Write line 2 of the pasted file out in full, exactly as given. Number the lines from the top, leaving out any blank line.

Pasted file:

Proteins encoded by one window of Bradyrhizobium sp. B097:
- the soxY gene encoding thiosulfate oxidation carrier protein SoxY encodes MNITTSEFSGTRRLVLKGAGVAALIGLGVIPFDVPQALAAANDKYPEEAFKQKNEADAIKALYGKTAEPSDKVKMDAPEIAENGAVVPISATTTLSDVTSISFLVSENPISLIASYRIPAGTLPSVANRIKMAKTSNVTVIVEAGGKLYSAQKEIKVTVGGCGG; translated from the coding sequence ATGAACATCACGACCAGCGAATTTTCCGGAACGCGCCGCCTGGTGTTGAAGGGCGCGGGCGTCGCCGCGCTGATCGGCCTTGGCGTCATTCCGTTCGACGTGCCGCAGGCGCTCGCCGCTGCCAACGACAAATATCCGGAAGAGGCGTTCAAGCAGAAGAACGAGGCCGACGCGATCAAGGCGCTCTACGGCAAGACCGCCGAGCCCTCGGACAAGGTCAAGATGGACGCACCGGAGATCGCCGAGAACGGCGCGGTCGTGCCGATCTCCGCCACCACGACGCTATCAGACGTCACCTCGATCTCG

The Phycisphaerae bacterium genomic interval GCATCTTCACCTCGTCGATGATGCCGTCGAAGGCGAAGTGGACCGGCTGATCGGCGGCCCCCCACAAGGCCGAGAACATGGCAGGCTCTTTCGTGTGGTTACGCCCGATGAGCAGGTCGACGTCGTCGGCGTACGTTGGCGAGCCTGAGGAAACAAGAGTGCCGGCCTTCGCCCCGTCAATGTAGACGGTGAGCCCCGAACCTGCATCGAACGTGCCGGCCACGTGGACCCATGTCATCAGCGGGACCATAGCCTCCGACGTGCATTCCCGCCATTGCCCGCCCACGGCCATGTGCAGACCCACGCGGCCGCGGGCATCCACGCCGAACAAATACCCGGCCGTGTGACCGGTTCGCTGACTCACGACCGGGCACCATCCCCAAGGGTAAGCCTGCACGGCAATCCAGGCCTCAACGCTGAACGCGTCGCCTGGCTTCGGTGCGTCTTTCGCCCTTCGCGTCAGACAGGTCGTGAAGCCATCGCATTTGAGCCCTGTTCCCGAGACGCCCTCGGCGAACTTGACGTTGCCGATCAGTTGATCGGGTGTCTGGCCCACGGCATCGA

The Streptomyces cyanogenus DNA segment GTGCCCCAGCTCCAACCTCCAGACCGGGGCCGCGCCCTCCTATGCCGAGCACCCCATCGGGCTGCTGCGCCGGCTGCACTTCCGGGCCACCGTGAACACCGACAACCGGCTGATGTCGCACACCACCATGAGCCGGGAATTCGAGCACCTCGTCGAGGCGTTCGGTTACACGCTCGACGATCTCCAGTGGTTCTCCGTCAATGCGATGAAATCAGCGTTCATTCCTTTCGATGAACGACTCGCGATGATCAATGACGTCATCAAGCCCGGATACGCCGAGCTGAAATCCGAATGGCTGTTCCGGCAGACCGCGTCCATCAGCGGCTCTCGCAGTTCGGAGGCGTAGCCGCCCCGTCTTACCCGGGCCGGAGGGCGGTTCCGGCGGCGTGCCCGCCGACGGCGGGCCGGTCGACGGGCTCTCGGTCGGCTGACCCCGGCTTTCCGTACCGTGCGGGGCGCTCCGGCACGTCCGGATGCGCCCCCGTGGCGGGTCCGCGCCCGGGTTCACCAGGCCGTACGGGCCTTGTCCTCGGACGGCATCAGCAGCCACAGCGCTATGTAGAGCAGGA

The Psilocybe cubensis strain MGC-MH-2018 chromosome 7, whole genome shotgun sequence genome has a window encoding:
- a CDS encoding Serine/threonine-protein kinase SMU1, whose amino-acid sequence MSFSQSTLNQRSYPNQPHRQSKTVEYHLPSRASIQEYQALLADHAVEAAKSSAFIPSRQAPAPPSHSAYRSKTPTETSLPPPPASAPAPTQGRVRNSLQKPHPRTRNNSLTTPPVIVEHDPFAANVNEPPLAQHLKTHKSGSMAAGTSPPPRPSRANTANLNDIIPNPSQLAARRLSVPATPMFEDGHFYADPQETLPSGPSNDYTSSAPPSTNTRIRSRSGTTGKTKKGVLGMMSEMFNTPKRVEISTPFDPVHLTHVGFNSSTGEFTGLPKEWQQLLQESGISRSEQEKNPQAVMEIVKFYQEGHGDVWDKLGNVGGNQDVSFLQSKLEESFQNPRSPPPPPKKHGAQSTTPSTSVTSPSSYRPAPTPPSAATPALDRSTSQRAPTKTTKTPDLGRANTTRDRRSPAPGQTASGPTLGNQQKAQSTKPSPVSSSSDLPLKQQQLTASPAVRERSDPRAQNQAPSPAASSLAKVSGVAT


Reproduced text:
- the soxY gene encoding thiosulfate oxidation carrier protein SoxY encodes MNITTSEFSGTRRLVLKGAGVAALIGLGVIPFDVPQALAAANDKYPEEAFKQKNEADAIKALYGKTAEPSDKVKMDAPEIAENGAVVPISATTTLSDVTSISFLVSENPISLIASYRIPAGTLPSVANRIKMAKTSNVTVIVEAGGKLYSAQKEIKVTVGGCGG; translated from the coding sequence ATGAACATCACGACCAGCGAATTTTCCGGAACGCGCCGCCTGGTGTTGAAGGGCGCGGGCGTCGCCGCGCTGATCGGCCTTGGCGTCATTCCGTTCGACGTGCCGCAGGCGCTCGCCGCTGCCAACGACAAATATCCGGAAGAGGCGTTCAAGCAGAAGAACGAGGCCGACGCGATCAAGGCGCTCTACGGCAAGACCGCCGAGCCCTCGGACAAGGTCAAGATGGACGCACCGGAGATCGCCGAGAACGGCGCGGTCGTGCCGATCTCCGCCACCACGACGCTATCAGACGTCACCTCGATCTCG